It would be otherwise, of course, if CPO Kyle had been killing enemy combatants who were at war with America and posed a threat to America inside its borders. Celebrating his feats in the larger society would thus be comprehensible. But this was the Iraq war. The nagging (rhetorical) question that went through my mind throughout the film, in watching Kyle and his fellow soldiers engaged in urban warfare in Fallujah and Ramadi, was WTF were they doing there in the first place? What enemy were they fighting? Now it is established early in the film that Kyle enlisted with the SEALs following 9/11, as a patriotic reflex of an American whose country was attacked. Lots of Americans had that reflex (for the anecdote, in the days after 9/11 I let the US embassy in Paris know that my services were available—including to any intelligence agency—should they want them; I didn’t hear back). After completing SEAL boot camp the film jumps to Kyle in Iraq. But Iraq had nothing to do with 9/11. Iraq posed no threat to America. Now the US government of the time and all sorts of other Americans intoxicated by nationalist hysteria or Washington groupthink believed that Iraq was indeed a threat to the United States, but those who knew something about the Middle East and, more generally, how to analyze and think coherently—which includes myself, obviously—knew this was preposterous and argued it to all and sundry.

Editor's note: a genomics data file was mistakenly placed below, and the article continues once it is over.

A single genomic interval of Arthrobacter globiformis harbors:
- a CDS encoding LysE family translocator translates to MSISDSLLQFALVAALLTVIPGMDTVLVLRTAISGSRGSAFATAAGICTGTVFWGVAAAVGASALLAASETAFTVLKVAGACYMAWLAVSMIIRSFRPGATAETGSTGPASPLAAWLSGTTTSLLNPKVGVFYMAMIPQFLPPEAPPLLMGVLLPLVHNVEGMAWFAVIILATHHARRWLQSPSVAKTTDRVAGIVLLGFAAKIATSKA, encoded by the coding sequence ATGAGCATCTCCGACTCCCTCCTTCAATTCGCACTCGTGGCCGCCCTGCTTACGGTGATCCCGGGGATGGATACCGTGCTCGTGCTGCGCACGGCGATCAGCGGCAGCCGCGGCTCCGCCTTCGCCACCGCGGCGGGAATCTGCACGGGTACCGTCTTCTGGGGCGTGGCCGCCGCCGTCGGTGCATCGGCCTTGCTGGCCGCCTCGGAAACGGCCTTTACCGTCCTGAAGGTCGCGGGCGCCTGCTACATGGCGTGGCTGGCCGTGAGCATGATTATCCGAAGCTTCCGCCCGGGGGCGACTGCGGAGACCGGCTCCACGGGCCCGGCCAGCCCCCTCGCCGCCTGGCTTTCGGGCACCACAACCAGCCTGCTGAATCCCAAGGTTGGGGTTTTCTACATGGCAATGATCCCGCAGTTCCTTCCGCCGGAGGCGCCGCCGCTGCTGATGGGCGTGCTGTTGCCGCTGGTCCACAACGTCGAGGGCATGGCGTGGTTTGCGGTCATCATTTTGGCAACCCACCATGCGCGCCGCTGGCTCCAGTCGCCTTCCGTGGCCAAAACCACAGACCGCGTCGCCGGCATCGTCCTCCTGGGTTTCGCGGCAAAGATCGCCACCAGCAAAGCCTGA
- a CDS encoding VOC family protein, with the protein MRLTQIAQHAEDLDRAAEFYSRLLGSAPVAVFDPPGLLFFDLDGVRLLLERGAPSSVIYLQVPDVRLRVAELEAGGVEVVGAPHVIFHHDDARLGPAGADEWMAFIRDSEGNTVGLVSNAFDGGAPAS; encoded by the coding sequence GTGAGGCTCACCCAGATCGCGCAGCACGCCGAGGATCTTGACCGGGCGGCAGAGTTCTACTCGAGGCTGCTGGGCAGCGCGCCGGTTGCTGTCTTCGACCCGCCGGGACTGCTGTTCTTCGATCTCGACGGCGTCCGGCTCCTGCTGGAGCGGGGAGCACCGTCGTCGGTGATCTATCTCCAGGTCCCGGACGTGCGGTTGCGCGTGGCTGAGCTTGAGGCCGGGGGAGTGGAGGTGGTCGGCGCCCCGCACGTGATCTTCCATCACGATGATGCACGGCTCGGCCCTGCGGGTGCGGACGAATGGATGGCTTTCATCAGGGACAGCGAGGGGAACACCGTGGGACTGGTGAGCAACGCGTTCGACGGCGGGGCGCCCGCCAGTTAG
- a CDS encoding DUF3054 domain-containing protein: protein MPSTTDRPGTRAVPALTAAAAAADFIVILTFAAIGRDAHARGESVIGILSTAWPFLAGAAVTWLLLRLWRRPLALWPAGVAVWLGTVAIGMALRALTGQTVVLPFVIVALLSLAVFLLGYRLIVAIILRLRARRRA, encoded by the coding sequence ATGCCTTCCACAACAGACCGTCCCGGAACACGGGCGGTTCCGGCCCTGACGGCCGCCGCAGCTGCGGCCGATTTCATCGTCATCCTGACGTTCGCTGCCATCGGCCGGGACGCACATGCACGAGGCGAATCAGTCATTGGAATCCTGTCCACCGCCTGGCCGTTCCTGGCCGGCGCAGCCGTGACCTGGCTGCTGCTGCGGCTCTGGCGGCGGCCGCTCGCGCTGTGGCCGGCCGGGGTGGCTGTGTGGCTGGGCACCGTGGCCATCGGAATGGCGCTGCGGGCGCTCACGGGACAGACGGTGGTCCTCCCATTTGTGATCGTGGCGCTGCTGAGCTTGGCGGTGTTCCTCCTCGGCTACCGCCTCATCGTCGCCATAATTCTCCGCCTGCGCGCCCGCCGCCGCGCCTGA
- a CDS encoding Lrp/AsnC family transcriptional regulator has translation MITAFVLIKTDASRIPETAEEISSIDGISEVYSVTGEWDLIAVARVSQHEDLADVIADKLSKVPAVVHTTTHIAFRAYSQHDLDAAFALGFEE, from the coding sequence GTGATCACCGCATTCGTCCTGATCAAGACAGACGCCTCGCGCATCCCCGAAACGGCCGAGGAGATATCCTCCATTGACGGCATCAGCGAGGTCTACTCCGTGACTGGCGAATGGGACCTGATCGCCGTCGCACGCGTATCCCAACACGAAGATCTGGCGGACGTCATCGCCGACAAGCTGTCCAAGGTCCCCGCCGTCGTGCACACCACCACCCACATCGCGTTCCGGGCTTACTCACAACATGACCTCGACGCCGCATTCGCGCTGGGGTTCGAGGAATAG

At one point in the film, Kyle tells one of his buddies that “we have to kill the enemy here so they don’t come and kill us in New York or San Diego” (approximate quote). That even an ignorant soldier could believe such bullshit by 2005 is breathtaking. The enemy that Kyle & Co were fighting is clearly identified: Abu Musab al-Zarqawi and his Al-Qaida in Iraq (not once is Saddam Hussein and the Ba’athist regime—the ostensible threat to America in 2003—mentioned in the film). Now Zarqawi and AQI were definitely not nice people. I will even agree with Kyle that they were Evil (capital E) (the notion that America is fighting Evil, and not just in Iraq, is evoked more than once in the film). But here’s the thing: America did not invade Iraq to fight Zarqawi and AQI. AQI, which posed no threat to the American homeland, did not even exist when America launched the Iraq war. The very existence of AQI—and its presence in Iraq’s Sunni triangle—was a direct consequence of America’s invasion. And Fallujah being reduced to rubble and its population driven from the city was directly caused by America being there (the scene in the house that the soldiers have stormed—with Kyle demanding to know what the family is doing there and why they hadn’t evacuated the city—is incredible, as if people should naturally abandon their homes and worldly possessions—to looters, criminals, terrorists, whoever—because a foreign army tells them to). None of this is examined in Eastwood’s film. America is in Iraq fighting the enemy because that’s what it’s doing. America is there because it’s there. Fighting Evil there, before it comes for us here.